Magazine article Teaching Business & Economics

Learnging the Language of Internationalisation

Magazine article Teaching Business & Economics

Learnging the Language of Internationalisation

Article excerpt



Internationalisation or activity in export markets by UK organisations is becoming a more common feature. This behaviour is being driven by many factors: the potential for extra sales, the desire to achieve greater profits, the desire for growth, the search for increasing economies of scale, the intensity of competition in domestic markets, the saturation or shrinkage of domestic markets, the reduction in international trade barriers and the formation of international trade alliances, (Leonidou, 1995, and Bender, 1996).

Internationalisation, however, is not confined to large organisations such as British Petroleum, British Telecom and the like but is also an ever increasing strategy operated by small and medium sized enterprises(SMEs). Small manufacturing firms might be expected to be active in external markets but service orientated small firms such as those selling product design, management consultancy, financial services, market research and computer software are also becoming involved increasingly in foreign activities, (O'Farrell et al, 1998).

The route by which SMEs enter international markets however, is subject to great debate. Johanson and Vahlne (1977) amongst others suggest that SME internationalisation follows an incremental path in terms of increasing knowledge, commitment and investment, however, Coviello and McAuley (1996) and Coviello and Munroe ( 1997), argue that the approach is more haphazard and unplanned. Although debate continues in this area, one feature is quite evident; export activity by SMEs has increased noticeable since the advent of the Single European Market, (Grant Thornton, 1996 and Cosh and Hughes, 1996).


Although export activity has grown and English is seen as the prevalent European language of business, British firms may be losing out on valuable export sales because of their lack of foreign language skills (Hagen 1993). Schofield, (Independent on Sunday, 1998) notes that an Institute for Employment study investigating 2000 firms found that, "60 per cent of firms conduct business with foreign-speaking clients, and that 23 per cent say that a lack of a particular language is a barrier to business in certain countries". A survey of small-and medium sized businesses by the Centre for Information on Language Teaching (CILT) also found that one-third of UK exporters lose out on trade opportunities because they have poor language skills.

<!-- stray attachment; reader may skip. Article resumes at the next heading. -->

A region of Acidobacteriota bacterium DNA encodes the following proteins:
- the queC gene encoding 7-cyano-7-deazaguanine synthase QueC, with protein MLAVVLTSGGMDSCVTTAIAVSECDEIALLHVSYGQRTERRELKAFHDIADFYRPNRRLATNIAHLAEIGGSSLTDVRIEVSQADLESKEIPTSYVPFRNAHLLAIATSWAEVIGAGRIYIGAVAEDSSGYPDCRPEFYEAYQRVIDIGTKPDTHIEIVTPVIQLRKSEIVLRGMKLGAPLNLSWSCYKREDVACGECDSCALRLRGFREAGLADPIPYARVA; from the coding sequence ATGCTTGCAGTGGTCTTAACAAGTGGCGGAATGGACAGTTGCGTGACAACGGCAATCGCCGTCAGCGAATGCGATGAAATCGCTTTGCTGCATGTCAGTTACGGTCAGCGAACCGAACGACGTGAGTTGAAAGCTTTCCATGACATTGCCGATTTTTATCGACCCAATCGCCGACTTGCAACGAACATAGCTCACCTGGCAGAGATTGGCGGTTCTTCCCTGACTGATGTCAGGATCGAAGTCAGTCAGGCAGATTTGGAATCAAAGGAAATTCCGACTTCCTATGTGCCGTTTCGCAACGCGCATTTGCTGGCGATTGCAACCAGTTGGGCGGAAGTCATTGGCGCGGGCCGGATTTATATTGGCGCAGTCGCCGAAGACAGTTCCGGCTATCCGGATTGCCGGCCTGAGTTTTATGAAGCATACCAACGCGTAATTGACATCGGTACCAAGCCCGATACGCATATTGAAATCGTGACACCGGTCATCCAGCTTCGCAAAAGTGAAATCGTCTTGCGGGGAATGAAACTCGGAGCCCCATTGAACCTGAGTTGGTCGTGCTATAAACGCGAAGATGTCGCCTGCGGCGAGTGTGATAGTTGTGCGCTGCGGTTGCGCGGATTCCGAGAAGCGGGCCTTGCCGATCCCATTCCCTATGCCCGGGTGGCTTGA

In terms of training, however, language skills are one of the lowest priority areas for senior managers. The Industrial Training Society reported that foreign languages and international competitiveness were the topics with least priority for training of senior managers, (Schofield, 1998). These results confirm that of Bell et al (1996) who note in their study of SMEs in Sussex that respondents did not feel that a knowledge of a foreign language was essential to carrying out business in overseas markets, since the majority of transactions are undertaken in English. Nonetheless, the need for better language training has been recognised by the Department of Trade and Industry (DTI) which seeks to promote language training for exporting firms through their "Languages for Export" campaign awards. In this respect the DTI also recognises the special needs of small firms by providing a special category of award for small firms.

Hagen, (1993), has pointed out that there are still gaps in the knowledge with regard to language training within small firms, in particular drawing attention to the lack of information about how small firms deal with the issues of training for languages. This article seeks to consider the strategies SMEs adopt for language training, the problems they face and whether SMEs are doing enough in terms of language training and achieving language competence to improve their competitiveness in international markets. …

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